PETALING JAYA: Datuk Seri Najib Razak (pic) has denied knowledge of spyware from an Israeli company being used by the Special Branch for surveillance on civilian activity just before the 14th General Election (GE14) in May 2018.
The former prime minister said he was not in charge of the Home Ministry then and he never told the Special Branch what they should use.
“They decide themselves. Is it my job to grade and look for software to purchase?” he said in a Facebook post Friday (May 29).
He was responding to a news report by an Israeli news website that claimed the Malaysian government, then led by Najib, had signed a deal to acquire a system that allowed it to gather information and analyse data on civilian activity just before GE14.
According to Israeli financial daily The Calcalist, the company that developed and supplied the system to the Malaysian government was Senpai Technologies Ltd, a small Israeli cybersecurity startup.
Its report – based on court documents it reviewed – alleged that the system was to be used by Malaysia’s Special Branch for surveillance on political activists linked to the then Opposition.
The report also claimed that the deal, named “Project Magnum, ” was signed in April 2018 with a price tag of US$1.5mil (RM6mil).
“If this purchase really did happen, it did not involve the Prime Minister’s office. In April 2018, we had already dissolved Parliament and we were busy campaigning, ” said Najib.
The Calcalist said that since Israel and Malaysia do not have official diplomatic relations, the deal was signed through a Cypriot conduit company called Kohai Corp Ltd, which was founded by two Senpai shareholders for the sole purpose of serving as a front for such deals.
The Malaysian government had allegedly mentioned in email correspondence that it was using the system for “political investigations״.
This is not the first time that Najib’s administration has been embroiled in a “spyware” controversy. In 2015, news broke that Malaysian government entities had been using Milan-based Hacking Team’s spyware after the Italian company was hacked and details posted on its Twitter feed.
Meanwhile, Senpai’s flagship product is RogueEye, a system that collects information on people from openly available online sources such as social networks, and cross-references and analyses it to produce intelligence reports for the secret service, police, military as well as businesses.
Among RogueEye’s official data collection methods is a network of avatars (fake social network profiles) that follow the target and extract information through direct interaction with them.
The report said that Senpai was ready to sign a new contract with the Special Branch one year after the 2018 election, although this required adjusting the goals of the original contract in light of Umno’s defeat.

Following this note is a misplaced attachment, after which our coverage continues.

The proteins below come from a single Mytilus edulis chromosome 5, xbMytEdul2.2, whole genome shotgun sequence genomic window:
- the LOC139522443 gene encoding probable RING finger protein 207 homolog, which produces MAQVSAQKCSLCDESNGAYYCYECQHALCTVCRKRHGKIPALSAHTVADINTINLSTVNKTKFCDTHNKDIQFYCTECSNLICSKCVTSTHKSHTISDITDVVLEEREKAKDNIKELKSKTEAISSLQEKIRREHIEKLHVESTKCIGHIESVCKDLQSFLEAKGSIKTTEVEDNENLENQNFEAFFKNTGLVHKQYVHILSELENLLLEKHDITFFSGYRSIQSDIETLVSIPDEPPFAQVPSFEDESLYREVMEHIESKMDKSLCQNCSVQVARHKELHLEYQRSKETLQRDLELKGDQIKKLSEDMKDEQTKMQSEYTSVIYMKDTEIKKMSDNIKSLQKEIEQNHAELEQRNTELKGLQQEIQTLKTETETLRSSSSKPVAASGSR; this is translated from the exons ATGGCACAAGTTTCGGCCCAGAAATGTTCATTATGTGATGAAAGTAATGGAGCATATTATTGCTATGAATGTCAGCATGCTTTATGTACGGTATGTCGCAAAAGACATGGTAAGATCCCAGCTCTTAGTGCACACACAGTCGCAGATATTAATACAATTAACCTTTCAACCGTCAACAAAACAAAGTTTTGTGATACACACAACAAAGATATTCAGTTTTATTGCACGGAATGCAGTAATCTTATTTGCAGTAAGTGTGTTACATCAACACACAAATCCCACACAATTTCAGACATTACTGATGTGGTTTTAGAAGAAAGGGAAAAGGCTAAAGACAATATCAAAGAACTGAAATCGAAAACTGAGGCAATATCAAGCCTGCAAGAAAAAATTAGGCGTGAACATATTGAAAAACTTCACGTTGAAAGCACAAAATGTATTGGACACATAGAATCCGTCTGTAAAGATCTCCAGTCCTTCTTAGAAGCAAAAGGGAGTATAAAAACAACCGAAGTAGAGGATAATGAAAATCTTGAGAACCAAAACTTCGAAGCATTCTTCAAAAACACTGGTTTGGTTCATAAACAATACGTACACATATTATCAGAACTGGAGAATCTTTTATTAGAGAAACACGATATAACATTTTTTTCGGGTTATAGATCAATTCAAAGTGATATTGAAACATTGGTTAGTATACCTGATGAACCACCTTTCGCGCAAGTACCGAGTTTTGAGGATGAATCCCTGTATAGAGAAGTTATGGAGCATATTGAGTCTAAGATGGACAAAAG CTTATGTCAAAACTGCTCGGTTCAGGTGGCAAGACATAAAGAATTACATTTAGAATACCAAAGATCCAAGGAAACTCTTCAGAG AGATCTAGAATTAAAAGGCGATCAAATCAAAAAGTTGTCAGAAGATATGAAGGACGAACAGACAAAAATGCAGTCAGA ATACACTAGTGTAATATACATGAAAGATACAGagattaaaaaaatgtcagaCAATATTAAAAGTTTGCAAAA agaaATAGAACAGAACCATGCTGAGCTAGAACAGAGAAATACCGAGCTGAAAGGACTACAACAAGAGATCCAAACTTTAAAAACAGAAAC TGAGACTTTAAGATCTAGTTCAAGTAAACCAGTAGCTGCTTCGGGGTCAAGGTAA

GE14 was held in May, with Pakatan Harapan kicking out Barisan Nasional from power. The Pakatan government however crumbled not even two years later.
“The client got the documents and we are waiting for his response, ” Senpai co-founder and head of sales Roy Shloman said, referring to “Magnum” in an email sent to fellow co-founders Guy David, Omri Raiter, and Eric Banoun on June 10,2019.
“As you know, after the elections many things changed and became a bit more complicated, ” Shloman wrote, adding that he wanted to plan a visit to Kuala Lumpur.
“Bear in mind, that their objectives changed after elections from political investigations to more criminal-terror investigations, ” he wrote.
For Malaysia’s phase two agreements, Senpai was to get US$300,000-$400,000 (RM1.2mil-1.6mil) from the Special Branch, between US$2mil-2.5 mil (RM8mil-10mil) from the Prime Minister’s Office (PMO), between US$800,000-2.2mil (RM3.2mil-RM8.8mil) from the Malaysian Anti-Corruption Commission (MACC), and a similar sum from the police.
The Calcalist report said Senpai was founded in 2016 by five local tech veterans and that last month, a dispute between the company’s co-founders ended when the parties signed a confidential settlement and requested the court cancel the lawsuit.
The lawsuit was originally filed by three co-founders who alleged that two of their partners conspired with cyber-focused consortium Intellexa Ltd to steal the company away from them.
The report said that Senpai, whose activity is now frozen, is just one of many Israeli cybersecurity companies that do not shy away from working with “totalitarian regimes” and countries that have no relations with Israel.
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